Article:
Filing a lawsuit in court might not be the first step, depending on the circumstances of the alleged wrongful termination. It might be necessary to file an administrative complaint with a government agency first. For example, an employee whose wrongful termination claim is based on a violation of the Fair Employment and Housing Act should first file a complaint with the California Department of Fair Employment and Housing.
How Do I Prove Wrongful Termination, and What Is My First Step?
Each type of wrongful termination has a set of elements that the plaintiff must prove to be successful in court. In any case the employee will need to present evidence that an employment relationship existed and that the employer terminated the employee (or that the employment was constructively terminated).
Particular types of wrongful termination cases will require additional elements:
- Discrimination Claims: the employee must prove that they are a member of a protected class and discrimination was the motivating factor for their termination.
- Harassment Claims: the employee must be able to prove that the reason they were fired was because of their objection to being harassed.
- Breach of Contract Claims: the employee must prove that they had a contract with their employer. They must have evidence that their termination violated the terms of the contract. Breach of contract claims include those based on a violation of company policies or labor union terms.
- Public Policy Claims: the employee needs to prove that they were fired for one of the protected reasons based on public policy:
- Refusing to violate a statute or break the law
- Performing a statutory obligation
- Exercising their constitutional rights
- Reporting the violation of a statute for the benefit of the public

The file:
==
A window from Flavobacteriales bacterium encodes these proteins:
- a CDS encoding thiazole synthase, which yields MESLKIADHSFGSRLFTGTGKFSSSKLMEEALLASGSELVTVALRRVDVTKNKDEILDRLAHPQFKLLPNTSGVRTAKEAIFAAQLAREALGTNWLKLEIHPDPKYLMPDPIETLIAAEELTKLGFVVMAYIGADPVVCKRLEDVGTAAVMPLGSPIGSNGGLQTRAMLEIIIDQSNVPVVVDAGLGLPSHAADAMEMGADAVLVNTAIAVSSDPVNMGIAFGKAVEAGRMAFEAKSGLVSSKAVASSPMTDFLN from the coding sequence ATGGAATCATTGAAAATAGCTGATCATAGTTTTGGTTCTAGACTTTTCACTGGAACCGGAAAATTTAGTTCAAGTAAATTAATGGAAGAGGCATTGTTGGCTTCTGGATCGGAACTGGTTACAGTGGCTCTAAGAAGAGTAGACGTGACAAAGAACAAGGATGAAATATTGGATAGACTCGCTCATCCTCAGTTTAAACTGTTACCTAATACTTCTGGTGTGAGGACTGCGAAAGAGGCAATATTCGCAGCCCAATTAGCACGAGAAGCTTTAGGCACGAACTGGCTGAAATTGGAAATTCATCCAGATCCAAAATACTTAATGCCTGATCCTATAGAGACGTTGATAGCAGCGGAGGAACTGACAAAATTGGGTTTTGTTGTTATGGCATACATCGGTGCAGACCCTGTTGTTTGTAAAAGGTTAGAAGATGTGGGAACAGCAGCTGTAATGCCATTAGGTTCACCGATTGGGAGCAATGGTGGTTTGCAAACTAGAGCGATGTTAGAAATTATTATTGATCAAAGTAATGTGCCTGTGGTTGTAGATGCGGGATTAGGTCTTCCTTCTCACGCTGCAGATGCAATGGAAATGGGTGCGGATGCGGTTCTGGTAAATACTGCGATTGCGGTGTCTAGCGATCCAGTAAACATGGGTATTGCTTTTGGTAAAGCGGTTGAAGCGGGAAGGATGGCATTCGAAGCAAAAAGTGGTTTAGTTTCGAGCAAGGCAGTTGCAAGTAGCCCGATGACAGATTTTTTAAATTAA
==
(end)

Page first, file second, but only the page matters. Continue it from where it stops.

The first step in any wrongful termination claim based on the protections in the Fair Employment and Housing Act (claims of discrimination, harassment, or retaliation) is to file a a pre-complaint inquiry with the California Department of Fair and Employment and Housing. The inquiry can request that the Department investigates the wrongful termination claim and resolve it themselves, or request a right to sue notice. The right to sue notice paves the way to take the claim to court.
California employment lawyers are familiar with the requirements and the process and can help you gather the necessary evidence and make sure your claim is filed in a timely fashion.
How Long Do You Have to File a Wrongful Termination Lawsuit in California?
You must file your wrongful termination lawsuit within the statute of limitations. The statute of limitations specifies the amount of time a plaintiff has to file a lawsuit once they have been harmed. The statute of limitations will depend on the nature of your claim and whether you had an employment contract with your employer. In all cases, the statute of limitations starts running on the date of termination.
The statute of limitations is two years if your lawsuit is based on the breach of an implied oral contract or a violation of public policy. The statute of limitations for a claim based on state whistleblower protections is three years. An employee whose claim is based on whistleblower protection under federal law has 180 days to file a complaint with the United States Department of Labor.
Wrongful terminations cases based on a violation of the Fair Employment and Houston Act (FEHA) or the WARN Act must be filed within three years. Claims based on FEHA should start with a complaint filed with the California Department of Fair Employment and Housing.
Do I Need to Hire a Lawyer for Help with Wrongful Termination in California?
It is in your best interest to consult with and discuss your wrongful termination claim with a California lawyer. Wrongful termination claims can be difficult to prove, therefore it is recommended that you hire an experienced employment law attorney to go through the process with you.
A lawyer can help you gather the necessary evidence to prove the elements of a wrongful termination lawsuit. They will also be able to help file necessary documents with the appropriate government agency and/or court. Your attorney can negotiate on your behalf and represent you in court.